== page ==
Bottoms Up: Fall Beers

There are many things that I classically associate with fall, including the smell of leaves in the air, the hike we take each year for Mountain Day, the quickly-descending Williamstown cold that leaps on you practically out of nowhere – oh, and midterms. This October, I decided to add something else to my list: the wide breadth of beers that brewing companies regularly bring to their buyers each fall. With that goal in mind, I have sampled a variety of seasonal offerings over the last several weeks. Although my palate is a bit untrained in the ways of beer-tasting, I hope that I can offer a few useful tidbits to help those of you that are legal enjoy the various beers available at our local stores and establishments.

Allow me to begin with a classic: Samuel Adams Octoberfest. Brewed only in the fall months in honor of the yearly Oktoberfest celebration in Munich, the beer is made using a combination of five types of malt and two types of hops. As I poured the beer, I couldn’t help but notice its distinctive color, aptly described by the brewers as a “rich, deep reddish-amber hue.” Octoberfest smells distinctly of malt, though perhaps surprisingly, the bitterness of the hops breaks through just a touch, and the smell is rather light on the whole. The beer is almost creamy, and it has a full, sweet, distinctly malty flavor that is capped off with a lightly bitter, hoppy finish that will appeal to those that prefer a typical ale flavor, if they can handle the malt. I would not recommend Sam’s Octoberfest to someone that is looking to be refreshed. Instead, it seems to be more of a beverage for comfort and relaxation that should be sought out by those who are looking to enjoy a full-bodied, simple malt taste after a long fall day climbing the hills of the Purple Valley.

This contrasts interestingly with Wolaver’s Pumpkin Ale. For anyone who loves the taste of pumpkin, this beverage is a true treat. A pouring of the ale reveals its clear, orange-brown complexion. The aroma it gives off is marvelous: The pumpkin and cinnamon in the beer masks the hops, and both scents come through just enough to entice, but not enough to overwhelm. The flavor is certainly rich, and at first taste, the bitterness of the hops jumps onto the tongue and lingers through the finish. Yet each sip yields a slightly different experience on the taste buds. I regularly caught the distinct spiciness of cinnamon and sweetness of pumpkin peeking through the ale’s basic hoppy flavor, and the flavors remain with the hops in the finish. Moreover, the ale somehow pairs this richness with a light feel in the mouth that doesn’t stick as it goes down. Crisp and complex, light and refreshing, Wolaver’s Pumpkin Ale captures the essence of fall.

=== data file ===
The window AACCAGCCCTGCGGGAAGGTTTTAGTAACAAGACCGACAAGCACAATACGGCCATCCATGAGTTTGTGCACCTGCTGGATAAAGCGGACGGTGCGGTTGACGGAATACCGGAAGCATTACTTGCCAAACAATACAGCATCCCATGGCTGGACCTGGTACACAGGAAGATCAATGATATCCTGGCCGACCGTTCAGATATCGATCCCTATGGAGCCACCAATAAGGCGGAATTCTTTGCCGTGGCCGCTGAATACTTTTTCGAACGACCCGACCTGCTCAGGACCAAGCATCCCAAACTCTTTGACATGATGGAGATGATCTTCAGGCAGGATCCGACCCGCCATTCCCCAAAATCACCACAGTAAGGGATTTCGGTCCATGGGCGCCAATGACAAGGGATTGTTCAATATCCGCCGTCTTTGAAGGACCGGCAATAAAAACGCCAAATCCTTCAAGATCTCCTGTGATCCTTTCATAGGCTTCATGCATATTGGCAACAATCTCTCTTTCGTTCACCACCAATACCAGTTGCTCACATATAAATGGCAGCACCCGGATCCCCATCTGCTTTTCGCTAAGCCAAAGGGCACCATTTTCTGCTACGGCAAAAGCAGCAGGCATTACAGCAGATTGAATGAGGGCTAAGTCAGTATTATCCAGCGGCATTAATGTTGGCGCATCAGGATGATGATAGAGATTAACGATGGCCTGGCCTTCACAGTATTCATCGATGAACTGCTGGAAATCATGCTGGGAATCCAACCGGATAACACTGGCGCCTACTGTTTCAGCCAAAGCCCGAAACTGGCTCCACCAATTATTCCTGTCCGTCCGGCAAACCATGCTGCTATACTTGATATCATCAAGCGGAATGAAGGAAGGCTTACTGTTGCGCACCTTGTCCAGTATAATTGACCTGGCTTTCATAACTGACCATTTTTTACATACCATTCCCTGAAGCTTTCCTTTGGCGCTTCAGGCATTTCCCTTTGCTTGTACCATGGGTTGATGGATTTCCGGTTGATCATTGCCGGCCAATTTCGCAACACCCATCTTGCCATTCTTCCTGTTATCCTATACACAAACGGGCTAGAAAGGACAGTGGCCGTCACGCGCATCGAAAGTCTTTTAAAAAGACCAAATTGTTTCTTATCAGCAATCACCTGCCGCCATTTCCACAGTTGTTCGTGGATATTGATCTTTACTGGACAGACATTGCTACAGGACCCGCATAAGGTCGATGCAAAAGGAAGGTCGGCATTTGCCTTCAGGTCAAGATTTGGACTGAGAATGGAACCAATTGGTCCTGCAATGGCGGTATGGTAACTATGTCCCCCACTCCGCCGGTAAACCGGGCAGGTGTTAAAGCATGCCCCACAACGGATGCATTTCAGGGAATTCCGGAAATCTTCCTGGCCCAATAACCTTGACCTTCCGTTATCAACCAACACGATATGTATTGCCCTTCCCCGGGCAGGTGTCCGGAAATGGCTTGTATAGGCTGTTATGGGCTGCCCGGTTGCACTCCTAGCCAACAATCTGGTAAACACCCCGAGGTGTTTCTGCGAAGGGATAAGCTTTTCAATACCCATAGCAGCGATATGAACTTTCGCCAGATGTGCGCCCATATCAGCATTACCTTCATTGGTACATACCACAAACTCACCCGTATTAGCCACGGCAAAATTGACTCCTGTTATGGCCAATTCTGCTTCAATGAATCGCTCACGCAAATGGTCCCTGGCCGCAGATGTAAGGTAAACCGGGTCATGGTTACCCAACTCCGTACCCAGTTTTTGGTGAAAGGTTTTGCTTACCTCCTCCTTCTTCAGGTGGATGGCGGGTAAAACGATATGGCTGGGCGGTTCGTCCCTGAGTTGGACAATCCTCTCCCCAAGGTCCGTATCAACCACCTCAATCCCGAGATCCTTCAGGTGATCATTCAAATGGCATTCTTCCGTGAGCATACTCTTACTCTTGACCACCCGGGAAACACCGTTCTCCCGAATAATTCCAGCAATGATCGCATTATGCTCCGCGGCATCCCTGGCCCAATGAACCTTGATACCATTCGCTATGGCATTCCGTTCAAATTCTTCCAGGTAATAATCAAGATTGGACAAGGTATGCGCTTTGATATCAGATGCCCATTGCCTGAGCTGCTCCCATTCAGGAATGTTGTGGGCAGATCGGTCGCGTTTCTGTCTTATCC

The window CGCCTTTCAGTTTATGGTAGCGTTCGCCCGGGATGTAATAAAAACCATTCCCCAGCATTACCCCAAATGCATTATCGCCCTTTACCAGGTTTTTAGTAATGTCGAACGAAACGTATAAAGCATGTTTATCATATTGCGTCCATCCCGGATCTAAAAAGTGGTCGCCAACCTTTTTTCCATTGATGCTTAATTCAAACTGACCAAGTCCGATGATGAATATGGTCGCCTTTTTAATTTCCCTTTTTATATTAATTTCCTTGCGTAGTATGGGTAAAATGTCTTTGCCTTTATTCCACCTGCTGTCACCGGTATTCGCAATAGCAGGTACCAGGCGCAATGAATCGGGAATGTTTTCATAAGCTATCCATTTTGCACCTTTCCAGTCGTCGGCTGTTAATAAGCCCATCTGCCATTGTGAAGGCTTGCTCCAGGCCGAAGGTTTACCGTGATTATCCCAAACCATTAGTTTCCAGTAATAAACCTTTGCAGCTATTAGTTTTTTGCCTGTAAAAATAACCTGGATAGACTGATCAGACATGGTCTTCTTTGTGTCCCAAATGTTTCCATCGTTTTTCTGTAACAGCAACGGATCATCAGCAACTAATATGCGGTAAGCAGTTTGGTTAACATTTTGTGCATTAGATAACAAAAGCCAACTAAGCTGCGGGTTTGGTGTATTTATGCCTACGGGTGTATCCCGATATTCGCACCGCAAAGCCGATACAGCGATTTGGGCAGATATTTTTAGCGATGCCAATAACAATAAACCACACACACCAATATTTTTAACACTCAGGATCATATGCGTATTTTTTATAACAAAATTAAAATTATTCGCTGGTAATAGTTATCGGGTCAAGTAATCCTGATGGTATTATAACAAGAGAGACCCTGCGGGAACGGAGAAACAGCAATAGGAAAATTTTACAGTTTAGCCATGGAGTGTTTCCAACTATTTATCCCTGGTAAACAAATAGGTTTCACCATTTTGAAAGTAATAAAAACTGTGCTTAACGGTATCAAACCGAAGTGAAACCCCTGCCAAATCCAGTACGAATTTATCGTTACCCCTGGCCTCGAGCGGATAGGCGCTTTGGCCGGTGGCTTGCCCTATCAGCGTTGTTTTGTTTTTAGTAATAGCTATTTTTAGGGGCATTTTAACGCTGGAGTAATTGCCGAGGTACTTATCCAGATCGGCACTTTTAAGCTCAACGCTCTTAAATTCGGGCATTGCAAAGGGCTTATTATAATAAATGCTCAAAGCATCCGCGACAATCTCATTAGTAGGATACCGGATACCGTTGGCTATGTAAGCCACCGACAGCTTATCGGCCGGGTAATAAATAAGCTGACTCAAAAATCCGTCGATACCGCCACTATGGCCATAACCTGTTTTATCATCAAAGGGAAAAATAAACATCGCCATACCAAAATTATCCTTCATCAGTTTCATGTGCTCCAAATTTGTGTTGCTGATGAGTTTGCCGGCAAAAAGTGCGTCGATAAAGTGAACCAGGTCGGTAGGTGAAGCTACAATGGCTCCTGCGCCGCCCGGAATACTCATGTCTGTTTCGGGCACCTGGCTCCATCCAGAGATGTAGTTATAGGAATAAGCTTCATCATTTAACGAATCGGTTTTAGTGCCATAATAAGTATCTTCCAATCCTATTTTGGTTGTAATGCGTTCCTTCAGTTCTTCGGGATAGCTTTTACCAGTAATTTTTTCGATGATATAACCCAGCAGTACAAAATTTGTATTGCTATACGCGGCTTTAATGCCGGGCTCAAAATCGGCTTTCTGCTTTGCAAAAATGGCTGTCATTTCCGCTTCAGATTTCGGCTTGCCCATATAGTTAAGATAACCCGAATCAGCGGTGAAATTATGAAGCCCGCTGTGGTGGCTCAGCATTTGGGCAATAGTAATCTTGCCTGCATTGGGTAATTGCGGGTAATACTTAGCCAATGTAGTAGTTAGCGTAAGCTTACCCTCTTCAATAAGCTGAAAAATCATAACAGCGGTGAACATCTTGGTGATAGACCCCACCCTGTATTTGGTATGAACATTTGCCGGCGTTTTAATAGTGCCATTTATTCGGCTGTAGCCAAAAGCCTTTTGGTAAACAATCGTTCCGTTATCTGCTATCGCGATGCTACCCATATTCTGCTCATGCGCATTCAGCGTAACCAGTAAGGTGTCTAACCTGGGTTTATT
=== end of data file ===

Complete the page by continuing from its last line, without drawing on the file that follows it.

Magic Hat Hex Octoberfest is Magic Hat’s own take on the Oktoberfest variety of beer. Like the Sam Adams Octoberfest, Hex is brewed with five malts and two hops, though the exact types differ. The result is a beer that is lighter in all of its aspects. Hex’s color is not as a deeply amber as the Octoberfest, and the smell is slightly less forceful as well. Its taste is essentially a toned-down version of the Octoberfest, which in my view makes the beer more enjoyable: It allows the toffee and caramel flavors that are within the beer to come through just a bit more. The finish has the same slight bitterness and lingering malt as the Octoberfest. To a more trained taster, there might be other differences, but on the whole, Hex is great if you are looking for a less intense experience than Octoberfest, but are still in the mood for that rich, malty flavor.

The final brew on our list is Long Trail Harvest, a brown ale brewed with maple syrup. The coloring of the beer is very similar to Octoberfest, though the brewing company calls it “auburn.” Any similarities end at coloring. Harvest’s flavoring is not particularly intense, but is definitely malt-heavy, with only a hint of a hoppy flavor and finish. The maple syrup comes through lightly in both the smell and the taste. On the whole, the beer is relatively basic: enjoyable to sip, but not the most memorable beer you could have.

Of the four beers, I enjoyed the Wolaver’s the most. As for the other three, the amount that I could truly enjoy them, I think, would vary with my mood. And with that, I take my leave. I encourage you all to try each of these beers – responsibly, as they say in the advertisements – and to let me know if there are others you would like to see reviewed.

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